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How to Prepare for Installation the Easy Way



Kevin is creating a new fountain for a patron in New York who wants to prepare the site. Caron has just the trick to make it as easy as possible.

He shows the bottom of the fountain, which is a steel plate with holes drilled in all four corners. Rather than trying to measure the size of the metal plate and the location of the holes so the patron can drill holes and put in anchors, Kevin has a better idea.

"It's so easy, so simple!" Kevin says.

If you are wondering where he got the nice, big, clean sheet of paper, Kevin says you can get some, too. Just drop by the back entrance to the nearest newspaper printing plant. They often have odd ends of newsprint rolls that are too small for them to use and will often just give them away. That's how he got his.

To make his pattern, Kevin needs to lift the entire water feature structure upright, which is on his magic lift table. He lowers the table, which he made from an old air-over-hydraulic car lift, the kind that usually has four arms on it. He took off the arms and put a big, flat steel plate on the lift itself to create a workbench he can raise and lower. "Yes, I'm spoiled," he admits.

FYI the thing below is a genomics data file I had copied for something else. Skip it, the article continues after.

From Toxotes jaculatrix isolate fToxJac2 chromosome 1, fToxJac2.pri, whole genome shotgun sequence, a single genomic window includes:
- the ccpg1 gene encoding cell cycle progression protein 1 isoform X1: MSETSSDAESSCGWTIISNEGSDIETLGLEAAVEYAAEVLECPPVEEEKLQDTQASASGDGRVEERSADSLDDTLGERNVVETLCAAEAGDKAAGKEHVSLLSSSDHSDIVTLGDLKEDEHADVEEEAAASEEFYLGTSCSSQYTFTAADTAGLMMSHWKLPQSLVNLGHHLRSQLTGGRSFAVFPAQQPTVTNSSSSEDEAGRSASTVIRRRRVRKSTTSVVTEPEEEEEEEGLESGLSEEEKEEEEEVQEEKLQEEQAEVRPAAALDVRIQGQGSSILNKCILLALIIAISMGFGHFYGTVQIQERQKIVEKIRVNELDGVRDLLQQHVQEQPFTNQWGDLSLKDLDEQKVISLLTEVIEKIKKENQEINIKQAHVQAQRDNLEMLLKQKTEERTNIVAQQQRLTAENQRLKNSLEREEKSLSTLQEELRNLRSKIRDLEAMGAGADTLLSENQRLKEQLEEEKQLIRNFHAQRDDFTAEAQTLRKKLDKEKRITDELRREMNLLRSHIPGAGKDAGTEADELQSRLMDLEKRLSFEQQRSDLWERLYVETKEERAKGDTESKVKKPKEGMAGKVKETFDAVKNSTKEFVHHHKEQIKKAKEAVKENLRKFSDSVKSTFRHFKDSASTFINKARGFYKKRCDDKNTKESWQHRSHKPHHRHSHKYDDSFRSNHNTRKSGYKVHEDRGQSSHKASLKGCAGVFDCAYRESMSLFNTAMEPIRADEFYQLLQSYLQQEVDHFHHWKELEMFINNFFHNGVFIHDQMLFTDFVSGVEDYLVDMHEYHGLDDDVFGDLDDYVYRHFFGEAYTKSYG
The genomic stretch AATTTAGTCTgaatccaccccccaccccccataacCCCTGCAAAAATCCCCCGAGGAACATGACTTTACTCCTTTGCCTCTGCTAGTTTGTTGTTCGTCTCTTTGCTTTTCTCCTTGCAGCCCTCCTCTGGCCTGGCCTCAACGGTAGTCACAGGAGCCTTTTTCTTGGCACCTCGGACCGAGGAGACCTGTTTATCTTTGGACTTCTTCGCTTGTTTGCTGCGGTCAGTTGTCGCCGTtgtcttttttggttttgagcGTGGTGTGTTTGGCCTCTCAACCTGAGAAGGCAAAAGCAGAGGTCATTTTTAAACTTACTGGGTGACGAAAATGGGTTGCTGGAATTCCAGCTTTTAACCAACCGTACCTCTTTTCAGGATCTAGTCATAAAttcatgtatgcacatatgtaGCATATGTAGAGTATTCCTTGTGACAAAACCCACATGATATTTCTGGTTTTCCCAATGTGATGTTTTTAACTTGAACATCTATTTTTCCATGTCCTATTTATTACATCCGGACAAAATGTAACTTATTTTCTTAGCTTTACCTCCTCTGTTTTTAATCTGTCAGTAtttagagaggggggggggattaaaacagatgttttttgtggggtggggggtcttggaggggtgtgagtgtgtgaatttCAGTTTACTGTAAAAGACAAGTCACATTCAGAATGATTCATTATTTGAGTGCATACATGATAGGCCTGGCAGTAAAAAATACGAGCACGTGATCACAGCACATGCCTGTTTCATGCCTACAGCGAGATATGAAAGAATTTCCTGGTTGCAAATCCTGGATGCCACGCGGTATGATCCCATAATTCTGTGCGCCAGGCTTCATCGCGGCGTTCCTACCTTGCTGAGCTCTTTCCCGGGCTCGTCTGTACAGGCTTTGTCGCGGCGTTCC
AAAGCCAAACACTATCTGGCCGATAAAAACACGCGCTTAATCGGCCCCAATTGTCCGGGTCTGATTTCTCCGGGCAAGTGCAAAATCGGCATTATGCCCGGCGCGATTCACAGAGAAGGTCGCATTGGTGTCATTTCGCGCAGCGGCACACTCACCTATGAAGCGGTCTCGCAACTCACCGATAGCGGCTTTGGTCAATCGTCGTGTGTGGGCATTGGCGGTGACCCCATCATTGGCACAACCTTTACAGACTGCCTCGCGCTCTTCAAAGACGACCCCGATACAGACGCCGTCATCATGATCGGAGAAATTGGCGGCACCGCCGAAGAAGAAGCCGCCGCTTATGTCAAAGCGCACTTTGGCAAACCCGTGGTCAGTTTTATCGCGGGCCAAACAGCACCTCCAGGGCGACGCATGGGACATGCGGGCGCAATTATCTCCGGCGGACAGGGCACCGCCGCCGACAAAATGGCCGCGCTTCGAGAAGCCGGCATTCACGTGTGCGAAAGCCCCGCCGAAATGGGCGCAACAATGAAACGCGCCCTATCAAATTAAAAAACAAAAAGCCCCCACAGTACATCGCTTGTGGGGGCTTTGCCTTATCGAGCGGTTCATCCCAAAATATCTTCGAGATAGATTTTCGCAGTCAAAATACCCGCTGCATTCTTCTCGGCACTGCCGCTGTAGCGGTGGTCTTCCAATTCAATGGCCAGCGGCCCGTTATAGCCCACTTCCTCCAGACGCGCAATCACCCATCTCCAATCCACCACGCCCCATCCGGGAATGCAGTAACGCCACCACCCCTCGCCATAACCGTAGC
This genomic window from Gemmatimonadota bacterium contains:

Kevin lifts the fountain upright with the paper for the pattern underneath the base plate. Now he raises the table back up so he doesn't have to get on his knees.

Then he takes his red pencil - it shows up nicely - and draws around the perimeter of the plate. Then he draws carefully on the inside of each hole so the patron knows exactly how big the holes are. Kevin drilled these holes out to 3/4", so they'll use half-inch or 5/8" anchors.

Kevin also emphasizes the importance of marking the front of the pattern, just in case the holes aren't exactly the same in front and back. Now Kevin can just cut out the pattern, stick it in an envelope, and send it to the patron, who can have the site ready when the water feature arrives.

One more tip: make sure you drill EXACTLY in the matter of the hole. Even though there is 1/4" wiggle room because the anchors are smaller than the holes, it doesn't take much to get the anchor off enough that it won't go in the hole. Then you'd have to pound over your anchor and possibly damage the threads, or have to drill out the hole. That's another good reason to get anchors the next size down from the size of the hole itself.

Kevin is ready to cut out the pattern and send it out, but you can stick around one more moment to appreciate the fine quality of Kevin's equipment ....


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